Victory monument with eternal flame and tynduk

At the family home, the boys are thrilled with the bubble blower we give them. A few minutes later there is suds everywhere…. At the end of the day, Nargiza, the mother of the three, gives Eloy a traditional gift: a Kalpak. It is a traditional hat for Kyrgyz men and literally means “felt hat”. It is mostly worn on special occasions, but you also see it in everyday life. It is full of symbolism. The shape recalls the country’s snowy mountains. The 4 sides represent the elements of air, water, fire and earth. Also, a Kalpak is often decorated with different designs representing the owner’s personality and the heritage of Kyrgyzstan. There are more than 80 different variations AND there are even bus stops shaped like a Kalpak (see the photo at the top of the blog). The Kalpak is also on the UNESCO list of intangible heritage. Just so you know!

The bike route from Bishkek is not the prettiest in the country and there is a lot of traffic on the road (this is true of all routes from capital cities, by the way). In the next larger town, Tokmok, the Soviet past is evident. Several airplanes (including one on a traffic circle) and other objects of past glory seem to have been placed randomly. Aidin, a young man just starting out as a Software Engineer and still living with his parents, welcomes us in fluent English. His three-year-old sister is shy but soon all she wants to do is play, play and play. Aidin’s parents don’t speak English but are eager to know all kinds of things anyway. On their advice, the next day we visit the Burana Tower which is 10 km away.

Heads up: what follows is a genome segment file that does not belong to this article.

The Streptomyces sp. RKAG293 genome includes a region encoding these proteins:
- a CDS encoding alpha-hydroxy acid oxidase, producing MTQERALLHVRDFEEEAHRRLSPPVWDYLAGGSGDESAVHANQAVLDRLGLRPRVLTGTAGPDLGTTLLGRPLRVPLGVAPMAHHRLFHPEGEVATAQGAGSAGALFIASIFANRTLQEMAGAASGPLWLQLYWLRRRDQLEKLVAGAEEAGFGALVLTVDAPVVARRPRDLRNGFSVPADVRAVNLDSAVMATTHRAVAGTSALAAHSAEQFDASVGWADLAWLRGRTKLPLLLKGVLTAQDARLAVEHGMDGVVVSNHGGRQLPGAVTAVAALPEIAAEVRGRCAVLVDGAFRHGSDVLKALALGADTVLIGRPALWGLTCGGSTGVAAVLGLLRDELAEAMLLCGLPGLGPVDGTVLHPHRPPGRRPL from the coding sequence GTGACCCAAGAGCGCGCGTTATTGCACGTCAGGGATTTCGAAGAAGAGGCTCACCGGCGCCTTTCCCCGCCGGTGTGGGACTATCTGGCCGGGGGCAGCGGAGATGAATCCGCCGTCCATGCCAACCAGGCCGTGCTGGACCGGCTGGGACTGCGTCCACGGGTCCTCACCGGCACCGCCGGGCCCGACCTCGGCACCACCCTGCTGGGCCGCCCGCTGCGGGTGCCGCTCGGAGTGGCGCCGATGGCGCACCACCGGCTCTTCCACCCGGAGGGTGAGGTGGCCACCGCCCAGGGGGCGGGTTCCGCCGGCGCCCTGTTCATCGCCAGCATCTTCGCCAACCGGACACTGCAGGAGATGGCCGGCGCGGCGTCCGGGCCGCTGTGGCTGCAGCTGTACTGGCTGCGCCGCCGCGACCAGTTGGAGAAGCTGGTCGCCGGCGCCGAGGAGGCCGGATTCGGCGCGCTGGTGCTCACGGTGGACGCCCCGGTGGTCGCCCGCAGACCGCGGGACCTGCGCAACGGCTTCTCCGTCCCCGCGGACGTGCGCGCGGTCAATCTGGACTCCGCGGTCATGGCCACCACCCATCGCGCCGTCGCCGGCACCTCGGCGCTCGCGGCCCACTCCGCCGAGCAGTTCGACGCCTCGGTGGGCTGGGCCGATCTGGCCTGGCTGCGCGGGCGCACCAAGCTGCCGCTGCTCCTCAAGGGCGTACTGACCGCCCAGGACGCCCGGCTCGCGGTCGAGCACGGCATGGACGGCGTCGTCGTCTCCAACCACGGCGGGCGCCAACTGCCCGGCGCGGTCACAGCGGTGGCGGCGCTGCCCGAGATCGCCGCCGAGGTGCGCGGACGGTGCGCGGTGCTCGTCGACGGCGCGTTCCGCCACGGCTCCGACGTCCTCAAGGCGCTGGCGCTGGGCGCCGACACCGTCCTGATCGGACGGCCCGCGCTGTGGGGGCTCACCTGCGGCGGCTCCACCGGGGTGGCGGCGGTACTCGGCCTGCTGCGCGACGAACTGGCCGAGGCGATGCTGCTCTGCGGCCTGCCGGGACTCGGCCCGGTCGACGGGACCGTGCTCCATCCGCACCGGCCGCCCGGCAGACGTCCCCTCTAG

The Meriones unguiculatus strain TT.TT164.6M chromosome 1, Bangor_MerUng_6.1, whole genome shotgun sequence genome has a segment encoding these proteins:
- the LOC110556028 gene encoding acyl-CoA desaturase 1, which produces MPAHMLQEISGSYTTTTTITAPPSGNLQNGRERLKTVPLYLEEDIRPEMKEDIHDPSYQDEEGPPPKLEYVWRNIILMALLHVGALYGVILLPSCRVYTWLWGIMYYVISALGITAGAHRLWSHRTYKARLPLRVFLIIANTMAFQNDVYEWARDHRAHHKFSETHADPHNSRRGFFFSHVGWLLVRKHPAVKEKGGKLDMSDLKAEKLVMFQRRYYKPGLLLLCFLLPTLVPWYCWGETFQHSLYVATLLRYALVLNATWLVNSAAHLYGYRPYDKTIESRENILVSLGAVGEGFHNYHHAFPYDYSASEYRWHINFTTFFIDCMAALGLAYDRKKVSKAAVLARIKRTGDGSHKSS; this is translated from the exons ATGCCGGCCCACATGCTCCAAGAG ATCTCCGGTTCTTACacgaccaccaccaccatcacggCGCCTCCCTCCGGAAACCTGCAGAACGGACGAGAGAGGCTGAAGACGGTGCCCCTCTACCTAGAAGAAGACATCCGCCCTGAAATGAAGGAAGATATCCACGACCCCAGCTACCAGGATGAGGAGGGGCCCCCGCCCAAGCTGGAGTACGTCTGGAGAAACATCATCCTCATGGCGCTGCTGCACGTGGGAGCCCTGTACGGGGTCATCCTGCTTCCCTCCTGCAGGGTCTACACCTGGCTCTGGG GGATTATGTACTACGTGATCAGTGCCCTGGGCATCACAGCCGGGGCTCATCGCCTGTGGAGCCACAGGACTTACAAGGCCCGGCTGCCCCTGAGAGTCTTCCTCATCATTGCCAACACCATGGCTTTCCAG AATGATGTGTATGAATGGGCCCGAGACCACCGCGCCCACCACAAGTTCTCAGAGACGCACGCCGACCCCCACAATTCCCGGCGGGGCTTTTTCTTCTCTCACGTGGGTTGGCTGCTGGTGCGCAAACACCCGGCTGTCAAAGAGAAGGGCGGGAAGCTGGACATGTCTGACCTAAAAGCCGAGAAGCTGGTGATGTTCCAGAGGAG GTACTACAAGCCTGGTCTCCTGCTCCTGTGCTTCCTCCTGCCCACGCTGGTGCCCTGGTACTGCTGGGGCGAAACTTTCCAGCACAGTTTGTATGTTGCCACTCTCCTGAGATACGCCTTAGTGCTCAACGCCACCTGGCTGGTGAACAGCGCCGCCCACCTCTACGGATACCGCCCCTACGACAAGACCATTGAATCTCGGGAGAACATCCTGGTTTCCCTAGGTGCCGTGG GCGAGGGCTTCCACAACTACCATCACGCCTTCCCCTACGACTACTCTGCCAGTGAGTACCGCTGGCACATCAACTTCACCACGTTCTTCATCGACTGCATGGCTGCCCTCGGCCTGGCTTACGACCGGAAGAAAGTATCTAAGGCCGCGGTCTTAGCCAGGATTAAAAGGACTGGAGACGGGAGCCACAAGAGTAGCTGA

The Burana Tower is an 11th-century minaret that was part of a mosque. One of the oldest of its kind in all of Central Asia and surrounded by the gigantic Tian-Shan Mountains. This mountain range is more than 2,500 km long, crosses several countries and many fruits originate there. Both, both the Burana Tower and the Tian-Shan Mountains are UNESCO World Heritage Sites. As we cycle back to Tokmok, we pass numerous strawberry fields. A truck drives by and holds out a cone bag to Eloy. The man smiles and drives on. Turns out he just gave us the sweetest strawberries ever!

Tonight we are cooking for Aidin’s family. And what could be more original than hotchpotch with apple sauce? And let potatoes, carrots and onion be exactly what you get everywhere, and often the only thing, in Kyrgyzstan. Audrey gets lost in the oversized supermarket, buys something that looks like smoked sausage, but they don’t have applesauce. So we make it ourselves. After about an hour she’s back outside while Eloy explains the trip to passersby. At home, Aidin’s mother helps with the slicing, looking odd when she sees the sweet applesauce on the plate with the savory hotchpotch. The family agrees that it is a strange but delicious combination. The excess even ends up as stuffing in the fried dough eaten for breakfast here!

The next morning we leave very early, together with Aidin and a few friends, for a hike to mountain lake Köl-Tör. The route is steep and along the way we gather lumber for a campfire to prepare lunch. Our muscles are obviously only used to cycling…. The lake is beautiful, located at 2700m altitude and has unimaginable color. Along the way we encounter yurts, wild horses and beautiful views. Audrey has been looking forward to snow since the beginning of the trip and now we are getting pretty close. Fulfilled and exhausted, we return to Aidin’s house. We are incredibly grateful to him for taking us on this hike, it was unforgettable!